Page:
Famous for being chided for “persisting” on the Senate floor, Warren is nearly a byword for the application of an unbending, if usually polite, feminism to the corridors of power. Though she has a schoolmarm-ish air—and indeed taught school for much of her life—she gladly owns up to liking a beer or two and enjoying a good brawl, and she’s a scrapper with a long memory. In 2008, when she shopped a proposal to found a federal agency that “could act as a watchdog to make sure that consumers weren’t getting cheated by financial institutions,” she encountered a congressman who “laughed in my face.” She doesn’t reveal his name, but you can bet he crosses the hall when she’s coming the other way. Warren does name other names, especially Donald Trump, who, with Republicans on the Hill, accomplished only one thing, namely “a $2 trillion tax cut that mostly benefited rich people.” Now that the Democrats are in power, the author reckons that the time is ripe to shake off the Trump debacle and build “a nation that works, not just for the rich and powerful but for everyone.” She identifies numerous areas that need immediate attention, from financial reform to bringing more women into the workplace and mandating equal pay for equal work. Warren premises some of these changes on increased taxes on the rich, happily citing a billionaire well known for insider trading, who complained of her, “This is the fucking American dream she is shitting on.” The author reverts to form: “Oh dear. Did I hit a nerve?” Warren’s common-sensical proposals on housing, infrastructure development, and civil rights merit attention, and her book makes for a sometimes-funny, sometimes–sharp-tongued pleasure.

A lively and thoughtful memoir that, one hopes, will inspire readers to pursue activism in every realm of society.

Pub Date: May 4, 2021

ISBN: 978-1-250-79924-1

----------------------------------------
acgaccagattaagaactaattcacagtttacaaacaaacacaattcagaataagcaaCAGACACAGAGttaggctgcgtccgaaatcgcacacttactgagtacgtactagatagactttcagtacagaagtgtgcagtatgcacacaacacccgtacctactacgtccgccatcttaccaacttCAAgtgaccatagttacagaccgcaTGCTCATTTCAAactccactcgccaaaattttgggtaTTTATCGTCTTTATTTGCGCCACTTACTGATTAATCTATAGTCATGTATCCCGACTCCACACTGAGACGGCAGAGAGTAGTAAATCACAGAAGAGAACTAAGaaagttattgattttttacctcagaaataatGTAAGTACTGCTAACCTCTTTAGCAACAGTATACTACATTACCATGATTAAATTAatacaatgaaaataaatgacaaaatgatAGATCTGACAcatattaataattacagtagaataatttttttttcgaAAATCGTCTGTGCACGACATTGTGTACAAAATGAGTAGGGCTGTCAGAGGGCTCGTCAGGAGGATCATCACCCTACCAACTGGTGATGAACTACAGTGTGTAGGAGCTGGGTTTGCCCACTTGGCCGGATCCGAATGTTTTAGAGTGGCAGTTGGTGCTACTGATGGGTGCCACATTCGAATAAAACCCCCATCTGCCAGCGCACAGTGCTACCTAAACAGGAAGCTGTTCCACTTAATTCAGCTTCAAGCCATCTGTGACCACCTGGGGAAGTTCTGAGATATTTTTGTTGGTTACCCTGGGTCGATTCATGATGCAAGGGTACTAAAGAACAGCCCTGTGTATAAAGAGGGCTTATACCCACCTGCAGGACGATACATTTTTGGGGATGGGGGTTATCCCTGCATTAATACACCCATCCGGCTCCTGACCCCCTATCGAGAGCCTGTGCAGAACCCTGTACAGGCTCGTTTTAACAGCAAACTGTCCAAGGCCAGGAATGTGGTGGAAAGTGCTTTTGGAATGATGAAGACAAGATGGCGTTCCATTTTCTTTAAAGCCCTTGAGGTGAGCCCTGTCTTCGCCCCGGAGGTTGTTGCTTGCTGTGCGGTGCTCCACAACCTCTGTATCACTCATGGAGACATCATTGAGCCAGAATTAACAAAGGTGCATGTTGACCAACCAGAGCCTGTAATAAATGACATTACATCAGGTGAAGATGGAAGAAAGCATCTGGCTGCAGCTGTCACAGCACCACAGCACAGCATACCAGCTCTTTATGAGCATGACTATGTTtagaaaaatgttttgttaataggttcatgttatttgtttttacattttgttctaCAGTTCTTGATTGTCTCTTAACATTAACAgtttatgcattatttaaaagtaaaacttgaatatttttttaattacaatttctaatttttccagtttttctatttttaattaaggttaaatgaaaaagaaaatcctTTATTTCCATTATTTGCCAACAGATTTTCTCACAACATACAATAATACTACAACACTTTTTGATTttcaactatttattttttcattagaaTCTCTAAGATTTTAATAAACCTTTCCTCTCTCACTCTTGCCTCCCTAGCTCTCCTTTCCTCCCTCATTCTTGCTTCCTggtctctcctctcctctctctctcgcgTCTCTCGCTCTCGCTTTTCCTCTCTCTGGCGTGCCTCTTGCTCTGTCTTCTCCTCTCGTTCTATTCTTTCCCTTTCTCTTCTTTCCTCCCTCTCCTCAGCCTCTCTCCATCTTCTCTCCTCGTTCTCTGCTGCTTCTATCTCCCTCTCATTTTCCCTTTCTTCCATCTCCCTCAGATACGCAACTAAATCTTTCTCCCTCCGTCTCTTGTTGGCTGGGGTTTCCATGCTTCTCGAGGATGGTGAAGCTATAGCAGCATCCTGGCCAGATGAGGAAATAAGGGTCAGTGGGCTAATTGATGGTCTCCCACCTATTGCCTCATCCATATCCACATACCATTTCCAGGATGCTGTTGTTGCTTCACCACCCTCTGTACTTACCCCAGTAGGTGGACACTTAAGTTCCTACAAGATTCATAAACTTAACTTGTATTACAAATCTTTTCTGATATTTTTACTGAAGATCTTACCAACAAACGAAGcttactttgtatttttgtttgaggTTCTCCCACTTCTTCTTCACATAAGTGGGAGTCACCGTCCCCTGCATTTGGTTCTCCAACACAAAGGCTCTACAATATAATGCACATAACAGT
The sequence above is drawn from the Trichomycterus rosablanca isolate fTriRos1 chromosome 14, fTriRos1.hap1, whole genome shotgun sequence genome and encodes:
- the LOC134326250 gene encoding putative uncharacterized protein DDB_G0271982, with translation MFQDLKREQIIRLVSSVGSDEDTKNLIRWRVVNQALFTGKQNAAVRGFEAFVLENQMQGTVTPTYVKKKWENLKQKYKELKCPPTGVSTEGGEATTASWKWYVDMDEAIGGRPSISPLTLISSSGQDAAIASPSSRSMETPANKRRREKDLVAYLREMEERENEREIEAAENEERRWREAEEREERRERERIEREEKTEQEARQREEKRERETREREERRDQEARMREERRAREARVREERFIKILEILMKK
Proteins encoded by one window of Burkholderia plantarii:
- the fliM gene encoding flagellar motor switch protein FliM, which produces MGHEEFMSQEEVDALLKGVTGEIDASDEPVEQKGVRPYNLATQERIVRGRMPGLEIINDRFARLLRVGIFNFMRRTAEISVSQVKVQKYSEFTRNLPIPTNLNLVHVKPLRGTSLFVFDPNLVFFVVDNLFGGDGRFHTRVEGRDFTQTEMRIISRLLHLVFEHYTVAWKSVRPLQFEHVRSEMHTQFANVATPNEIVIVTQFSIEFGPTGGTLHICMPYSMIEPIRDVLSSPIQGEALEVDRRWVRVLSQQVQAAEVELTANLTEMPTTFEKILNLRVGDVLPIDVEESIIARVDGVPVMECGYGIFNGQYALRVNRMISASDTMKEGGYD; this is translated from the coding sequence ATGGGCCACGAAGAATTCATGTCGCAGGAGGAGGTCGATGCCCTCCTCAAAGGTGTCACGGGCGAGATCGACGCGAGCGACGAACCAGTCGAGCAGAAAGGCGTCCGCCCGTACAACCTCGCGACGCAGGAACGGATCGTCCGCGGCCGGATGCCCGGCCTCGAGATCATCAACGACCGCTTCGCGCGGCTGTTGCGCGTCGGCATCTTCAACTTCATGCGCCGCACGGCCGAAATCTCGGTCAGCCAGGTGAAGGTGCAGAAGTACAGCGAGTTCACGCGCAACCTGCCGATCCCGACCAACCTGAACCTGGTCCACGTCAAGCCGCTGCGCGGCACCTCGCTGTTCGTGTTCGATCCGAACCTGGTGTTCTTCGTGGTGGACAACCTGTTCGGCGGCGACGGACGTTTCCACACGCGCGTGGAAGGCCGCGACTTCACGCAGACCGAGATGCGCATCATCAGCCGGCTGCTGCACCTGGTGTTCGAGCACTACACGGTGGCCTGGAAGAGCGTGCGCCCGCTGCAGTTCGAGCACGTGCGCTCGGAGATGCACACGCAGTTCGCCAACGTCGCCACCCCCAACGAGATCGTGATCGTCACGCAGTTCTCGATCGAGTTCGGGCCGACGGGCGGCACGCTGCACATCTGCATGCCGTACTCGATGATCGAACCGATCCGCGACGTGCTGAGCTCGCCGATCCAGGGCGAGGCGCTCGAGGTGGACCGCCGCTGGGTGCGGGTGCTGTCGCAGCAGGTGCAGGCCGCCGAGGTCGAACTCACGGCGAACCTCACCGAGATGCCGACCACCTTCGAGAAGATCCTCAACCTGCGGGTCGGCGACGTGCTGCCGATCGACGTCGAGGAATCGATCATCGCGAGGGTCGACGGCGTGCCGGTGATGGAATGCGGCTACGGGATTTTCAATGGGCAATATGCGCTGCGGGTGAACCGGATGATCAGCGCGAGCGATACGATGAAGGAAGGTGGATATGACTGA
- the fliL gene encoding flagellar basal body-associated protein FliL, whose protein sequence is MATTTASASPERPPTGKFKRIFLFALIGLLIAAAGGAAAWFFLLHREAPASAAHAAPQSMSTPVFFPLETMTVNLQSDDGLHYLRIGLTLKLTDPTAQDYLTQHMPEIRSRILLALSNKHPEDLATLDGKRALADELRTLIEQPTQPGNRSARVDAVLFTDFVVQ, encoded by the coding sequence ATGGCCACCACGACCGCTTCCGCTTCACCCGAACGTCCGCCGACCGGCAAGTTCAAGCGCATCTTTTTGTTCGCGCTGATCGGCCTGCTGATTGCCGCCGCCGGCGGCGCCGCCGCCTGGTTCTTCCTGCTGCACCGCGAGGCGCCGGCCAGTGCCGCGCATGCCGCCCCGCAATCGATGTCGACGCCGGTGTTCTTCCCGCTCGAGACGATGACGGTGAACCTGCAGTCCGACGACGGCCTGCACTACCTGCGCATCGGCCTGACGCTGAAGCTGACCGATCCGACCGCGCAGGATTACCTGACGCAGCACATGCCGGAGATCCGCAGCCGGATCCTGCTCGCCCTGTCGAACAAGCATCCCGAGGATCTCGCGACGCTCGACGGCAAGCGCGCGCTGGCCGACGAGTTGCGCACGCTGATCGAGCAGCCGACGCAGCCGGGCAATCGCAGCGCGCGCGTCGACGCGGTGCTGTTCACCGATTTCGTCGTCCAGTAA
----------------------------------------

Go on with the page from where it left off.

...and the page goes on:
Page Count: 320

Publisher: Metropolitan/Henry Holt

Review Posted Online: May 2, 2021

Kirkus Reviews Issue: May 15, 2021

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A top-notch political memoir and serious exercise in practical politics for every reader.

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A PROMISED LAND

In the first volume of his presidential memoir, Obama recounts the hard path to the White House.

In this long, often surprisingly candid narrative, Obama depicts a callow youth spent playing basketball and “getting loaded,” his early reading of difficult authors serving as a way to impress coed classmates. (“As a strategy for picking up girls, my pseudo-intellectualism proved mostly worthless,” he admits.) Yet seriousness did come to him in time and, with it, the conviction that America could live up to its stated aspirations. His early political role as an Illinois state senator, itself an unlikely victory, was not big enough to contain Obama’s early ambition, nor was his term as U.S. Senator. Only the presidency would do, a path he painstakingly carved out, vote by vote and speech by careful speech. As he writes, “By nature I’m a deliberate speaker, which, by the standards of presidential candidates, helped keep my gaffe quotient relatively low.” The author speaks freely about the many obstacles of the race—not just the question of race and racism itself, but also the rise, with “potent disruptor” Sarah Palin, of a know-nothingism that would manifest itself in an obdurate, ideologically driven Republican legislature. Not to mention the meddlings of Donald Trump, who turns up in this volume for his idiotic “birther” campaign while simultaneously fishing for a contract to build “a beautiful ballroom” on the White House lawn. A born moderate, Obama allows that he might not have been ideological enough in the face of Mitch McConnell, whose primary concern was then “clawing [his] way back to power.” Indeed, one of the most compelling aspects of the book, as smoothly written as his previous books, is Obama’s cleareyed scene-setting for how the political landscape would become so fractured—surely a topic he’ll expand on in the next volume.

A top-notch political memoir and serious exercise in practical politics for every reader.

Pub Date: Nov. 17, 2020

ISBN: 978-1-5247-6316-9

Page Count: 768

Publisher: Crown

Review Posted Online: Nov. 16, 2020

Kirkus Reviews Issue: Dec. 15, 2020